Chelsea host reigning Premier League champions Manchester City at Stamford Bridge on Saturday, and Maurizio Sarri will be desperate to see his side bounce back from a midweek defeat at Wolves to claim a result against Pep Guardiola’s unbeaten outfit.
Ahead of this enticing encounter, Football FanCast has taken a closer look at the tactical factors that could decide the outcome of Saturday’s clash between these two famous hues of blue.
So effective going forward, but often somewhat suspect defensively, Chelsea left-back Marcos Alonso has the unenviable task ahead of him of containing the threat of Raheem Sterling.
The Manchester City forward has been in fine form so far this season, already having racked up nine goals and eight assists in all competitions. The 23-year-old’s pace, movement and inspired ability to combine with his teammates in the final third makes him a huge threat to Chelsea’s goal.
In order to try and limit Sterling’s capacity to wreak havoc, Alonso may have to temper his own attacking instincts somewhat. The Spaniard is not the most defensively minded of full-backs, but if he fails to stick diligently to his task then the Blues will almost certainly be punished for it.
However, even if Alonso is able to effectively nullify the 47-cap England man, the likes of Leroy Sane, Riyad Mahrez and Bernardo Silva will all be on hand to take Sterling’s place.
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Both Manchester City and Chelsea love to keep the ball. They are the only two Premier League sides to have averaged over 60% possession per match so far this season – Guardiola’s men have averaged 64.3% of the ball per game, whilst Chelsea’s figure stands at 63%.
Neither side, then, will be happy ceding dominion of the ball to the opposition. That is not to say, though, that both teams use the ball in the same way once they’re in control of it.
Manchester City are much more fluid in their manoeuvrings of the ball, and of themselves off it. In advanced ares, players interchange their positions rapidly and seek to create confusion amongst the opposition ranks. Equally, with so many creative forces in their team, they’re never over-reliant upon a single playmaker. This makes them especially hard to defend against, as everyone is a threat and they’re all moving constantly.
Chelsea, on the other hand, take a far more structured approach. They also tend to funnel all of their play through Jorginho, who orchestrates attacking moves from the base of the midfield. The Blues are also more reliant upon moments of solo brilliance – hence such an attacking burden being placed on the individual ability of Eden Hazard.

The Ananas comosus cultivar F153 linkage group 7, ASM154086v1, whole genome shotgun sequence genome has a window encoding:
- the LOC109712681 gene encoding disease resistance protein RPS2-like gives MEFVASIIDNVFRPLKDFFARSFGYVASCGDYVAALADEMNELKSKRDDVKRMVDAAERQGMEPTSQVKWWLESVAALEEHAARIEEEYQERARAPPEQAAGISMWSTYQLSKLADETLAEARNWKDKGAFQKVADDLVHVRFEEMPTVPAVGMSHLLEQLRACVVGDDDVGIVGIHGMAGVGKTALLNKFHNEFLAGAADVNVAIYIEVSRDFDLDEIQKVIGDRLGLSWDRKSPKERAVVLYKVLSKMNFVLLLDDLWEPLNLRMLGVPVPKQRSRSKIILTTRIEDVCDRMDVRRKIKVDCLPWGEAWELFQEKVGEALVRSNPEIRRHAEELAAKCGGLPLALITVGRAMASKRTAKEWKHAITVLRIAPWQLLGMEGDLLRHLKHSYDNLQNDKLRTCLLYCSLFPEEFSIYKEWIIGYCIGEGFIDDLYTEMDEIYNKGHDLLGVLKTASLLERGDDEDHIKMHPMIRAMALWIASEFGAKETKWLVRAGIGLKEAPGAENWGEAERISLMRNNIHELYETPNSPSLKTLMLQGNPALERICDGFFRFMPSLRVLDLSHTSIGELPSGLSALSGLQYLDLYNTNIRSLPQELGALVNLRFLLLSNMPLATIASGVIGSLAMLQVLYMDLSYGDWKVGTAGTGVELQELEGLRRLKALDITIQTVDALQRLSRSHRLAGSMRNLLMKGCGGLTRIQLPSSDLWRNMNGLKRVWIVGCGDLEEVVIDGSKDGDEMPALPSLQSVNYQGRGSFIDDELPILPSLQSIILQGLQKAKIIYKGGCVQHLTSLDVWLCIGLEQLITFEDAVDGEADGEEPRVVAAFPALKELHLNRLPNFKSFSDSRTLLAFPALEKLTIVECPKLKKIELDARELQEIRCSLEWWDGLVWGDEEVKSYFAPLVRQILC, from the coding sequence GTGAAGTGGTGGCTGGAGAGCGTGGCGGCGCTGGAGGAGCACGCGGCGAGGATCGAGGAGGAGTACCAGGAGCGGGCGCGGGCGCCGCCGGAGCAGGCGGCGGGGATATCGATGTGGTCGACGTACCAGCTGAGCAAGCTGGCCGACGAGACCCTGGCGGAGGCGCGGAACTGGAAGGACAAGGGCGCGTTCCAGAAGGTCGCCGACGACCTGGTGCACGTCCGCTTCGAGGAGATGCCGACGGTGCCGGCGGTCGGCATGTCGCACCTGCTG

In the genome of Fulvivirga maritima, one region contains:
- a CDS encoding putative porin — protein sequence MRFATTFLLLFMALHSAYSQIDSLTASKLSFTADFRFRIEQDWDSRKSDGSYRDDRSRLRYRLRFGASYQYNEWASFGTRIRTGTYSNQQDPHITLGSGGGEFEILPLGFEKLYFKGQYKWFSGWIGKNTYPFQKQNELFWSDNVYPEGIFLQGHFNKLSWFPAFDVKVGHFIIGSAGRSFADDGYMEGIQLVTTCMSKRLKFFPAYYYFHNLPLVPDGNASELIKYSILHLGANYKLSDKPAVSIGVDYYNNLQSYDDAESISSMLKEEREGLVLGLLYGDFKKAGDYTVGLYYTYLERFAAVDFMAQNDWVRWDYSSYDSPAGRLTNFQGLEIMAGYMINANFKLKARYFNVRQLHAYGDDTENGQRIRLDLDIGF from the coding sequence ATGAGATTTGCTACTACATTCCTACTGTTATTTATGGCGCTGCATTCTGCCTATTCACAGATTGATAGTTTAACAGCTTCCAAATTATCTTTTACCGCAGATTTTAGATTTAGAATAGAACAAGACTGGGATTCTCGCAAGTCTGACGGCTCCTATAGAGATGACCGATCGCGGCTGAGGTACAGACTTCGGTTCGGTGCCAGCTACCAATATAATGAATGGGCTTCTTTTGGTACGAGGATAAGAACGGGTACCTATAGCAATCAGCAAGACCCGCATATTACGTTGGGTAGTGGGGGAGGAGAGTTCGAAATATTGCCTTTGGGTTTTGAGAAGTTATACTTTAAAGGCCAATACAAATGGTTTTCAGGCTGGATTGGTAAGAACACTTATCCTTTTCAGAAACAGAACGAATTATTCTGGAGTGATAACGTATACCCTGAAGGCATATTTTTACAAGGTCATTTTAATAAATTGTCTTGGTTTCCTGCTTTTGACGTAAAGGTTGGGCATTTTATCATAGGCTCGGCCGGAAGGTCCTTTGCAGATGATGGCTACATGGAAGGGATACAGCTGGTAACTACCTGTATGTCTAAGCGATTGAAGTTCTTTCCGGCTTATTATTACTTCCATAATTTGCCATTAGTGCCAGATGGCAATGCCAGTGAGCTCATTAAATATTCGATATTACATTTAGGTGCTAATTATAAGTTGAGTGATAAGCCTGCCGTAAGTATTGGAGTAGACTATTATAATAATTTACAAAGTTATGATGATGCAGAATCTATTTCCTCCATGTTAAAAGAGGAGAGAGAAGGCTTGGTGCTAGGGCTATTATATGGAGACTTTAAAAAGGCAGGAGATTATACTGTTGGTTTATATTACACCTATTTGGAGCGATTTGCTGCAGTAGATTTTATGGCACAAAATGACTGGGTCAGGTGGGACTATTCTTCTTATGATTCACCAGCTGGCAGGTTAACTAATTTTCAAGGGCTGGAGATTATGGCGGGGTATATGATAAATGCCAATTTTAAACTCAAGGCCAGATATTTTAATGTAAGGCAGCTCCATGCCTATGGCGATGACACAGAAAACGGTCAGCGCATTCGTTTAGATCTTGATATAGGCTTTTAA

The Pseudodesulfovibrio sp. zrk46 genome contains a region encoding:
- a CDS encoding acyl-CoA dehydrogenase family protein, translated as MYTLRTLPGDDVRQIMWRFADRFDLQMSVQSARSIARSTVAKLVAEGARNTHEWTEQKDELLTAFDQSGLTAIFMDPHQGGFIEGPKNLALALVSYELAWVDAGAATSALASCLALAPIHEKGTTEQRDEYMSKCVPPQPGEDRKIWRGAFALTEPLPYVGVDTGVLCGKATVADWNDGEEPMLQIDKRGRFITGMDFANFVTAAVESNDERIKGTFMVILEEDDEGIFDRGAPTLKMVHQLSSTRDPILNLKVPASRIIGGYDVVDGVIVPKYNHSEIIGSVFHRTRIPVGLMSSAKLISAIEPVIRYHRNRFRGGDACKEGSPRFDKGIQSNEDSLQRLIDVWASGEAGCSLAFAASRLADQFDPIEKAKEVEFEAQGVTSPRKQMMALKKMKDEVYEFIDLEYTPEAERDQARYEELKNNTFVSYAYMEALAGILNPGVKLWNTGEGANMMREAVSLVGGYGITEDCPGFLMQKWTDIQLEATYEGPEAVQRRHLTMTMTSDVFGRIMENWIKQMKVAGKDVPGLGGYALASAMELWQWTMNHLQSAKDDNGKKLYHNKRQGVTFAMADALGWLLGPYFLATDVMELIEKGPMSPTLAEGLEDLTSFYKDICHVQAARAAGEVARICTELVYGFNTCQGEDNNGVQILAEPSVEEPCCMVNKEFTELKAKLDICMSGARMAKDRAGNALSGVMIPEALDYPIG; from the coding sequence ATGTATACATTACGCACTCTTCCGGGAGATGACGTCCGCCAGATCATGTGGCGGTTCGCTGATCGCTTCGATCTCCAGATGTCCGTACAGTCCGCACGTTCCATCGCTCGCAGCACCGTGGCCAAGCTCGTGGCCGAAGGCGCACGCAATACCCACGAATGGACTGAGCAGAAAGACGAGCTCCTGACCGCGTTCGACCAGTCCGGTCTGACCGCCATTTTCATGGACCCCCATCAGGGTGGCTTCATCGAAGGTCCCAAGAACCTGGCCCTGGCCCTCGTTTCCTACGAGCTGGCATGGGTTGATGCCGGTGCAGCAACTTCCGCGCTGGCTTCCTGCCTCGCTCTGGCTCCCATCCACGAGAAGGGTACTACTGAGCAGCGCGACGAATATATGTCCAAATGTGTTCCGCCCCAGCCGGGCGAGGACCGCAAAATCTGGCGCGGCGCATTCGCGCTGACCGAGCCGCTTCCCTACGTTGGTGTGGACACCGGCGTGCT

As previously mentioned, Chelsea play their game through Jorginho. When it works, this system can be very effective. It can also be Chelsea’s undoing though, as both West Ham and Tottenham have proved so far this season, when they took measures to pay special attention to Jorginho in order to dramatically reduce his ability to dictate the game. In these situations, Chelsea failed to contrive alternative methods of creating regular chances.
With the Italy international systematically removed from the game, Sarri’s side struggle to muster a great deal of attacking threat. However, such a targeted approach, based upon stopping the opposition doing what they do, rather than focusing upon his team’s own strengths, is hardly Guardiola’s style.
The Spanish coach prefers to play the game on his own terms. More often than not, this philosophy works out well for him. However, not taking steps to shut down Jorginho opens the door for him to hurt City.
There is a chance that both Olivier Giroud and Mahrez will be included in Chelsea and Manchester City’s starting XIs respectively. The recent poor form of Alvaro Morata could see Sarri give the Frenchman the nod, whilst Mahrez’s goal against Watford last time out could see him retain his place in Guardiola’s first team.
However, assuming both return to the bench for this weekend’s big game, then they could both feasibly play the role of game-changers.
Having an impact from the bench is Giroud’s speciality these days. The 32-year-old is second on the all-time list of Premier League substitute goal-scorers – behind only Jermain Defoe. The World Cup winner’s aerial presence, hold up skill, and ability to link play with his attacking teammates makes him an ideal target man, and also offers Sarri a method of adding some variation to his side’s approach play.
Mahrez, meanwhile, is simply a player of such wondrous talent that he is capable of producing something spectacular at times when those around him may be struggling. Tired Chelsea defenders, run ragged by the likes of Sane and Sterling, must dread the prospect of a fresh Mahrez being introduced to the fray in the game’s latter stages.